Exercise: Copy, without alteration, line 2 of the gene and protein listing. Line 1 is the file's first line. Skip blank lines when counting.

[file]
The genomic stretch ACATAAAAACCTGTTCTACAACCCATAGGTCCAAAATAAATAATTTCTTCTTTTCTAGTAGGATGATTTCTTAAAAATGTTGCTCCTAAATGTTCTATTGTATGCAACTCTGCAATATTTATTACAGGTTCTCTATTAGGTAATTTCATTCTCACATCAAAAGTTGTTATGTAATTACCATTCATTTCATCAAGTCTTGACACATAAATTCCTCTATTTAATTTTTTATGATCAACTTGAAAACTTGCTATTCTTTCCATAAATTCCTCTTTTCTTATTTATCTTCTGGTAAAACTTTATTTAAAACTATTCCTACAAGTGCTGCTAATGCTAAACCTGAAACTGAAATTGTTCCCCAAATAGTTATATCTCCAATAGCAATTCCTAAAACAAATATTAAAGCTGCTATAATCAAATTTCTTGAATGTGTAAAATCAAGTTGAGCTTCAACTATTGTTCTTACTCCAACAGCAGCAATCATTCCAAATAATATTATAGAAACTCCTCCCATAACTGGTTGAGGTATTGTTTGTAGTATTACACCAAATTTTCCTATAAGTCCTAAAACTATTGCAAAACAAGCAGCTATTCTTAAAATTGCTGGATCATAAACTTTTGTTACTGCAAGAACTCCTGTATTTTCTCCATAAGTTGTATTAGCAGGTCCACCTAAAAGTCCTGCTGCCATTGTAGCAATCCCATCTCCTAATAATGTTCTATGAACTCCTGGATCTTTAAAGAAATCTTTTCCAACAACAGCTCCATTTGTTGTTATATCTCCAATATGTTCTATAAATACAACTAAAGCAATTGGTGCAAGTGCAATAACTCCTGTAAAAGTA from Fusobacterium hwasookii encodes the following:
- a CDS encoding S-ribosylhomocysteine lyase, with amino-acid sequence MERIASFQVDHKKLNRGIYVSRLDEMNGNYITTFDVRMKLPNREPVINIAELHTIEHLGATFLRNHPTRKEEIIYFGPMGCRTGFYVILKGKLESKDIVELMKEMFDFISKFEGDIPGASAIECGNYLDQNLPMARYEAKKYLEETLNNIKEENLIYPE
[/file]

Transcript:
- a CDS encoding S-ribosylhomocysteine lyase, with amino-acid sequence MERIASFQVDHKKLNRGIYVSRLDEMNGNYITTFDVRMKLPNREPVINIAELHTIEHLGATFLRNHPTRKEEIIYFGPMGCRTGFYVILKGKLESKDIVELMKEMFDFISKFEGDIPGASAIECGNYLDQNLPMARYEAKKYLEETLNNIKEENLIYPE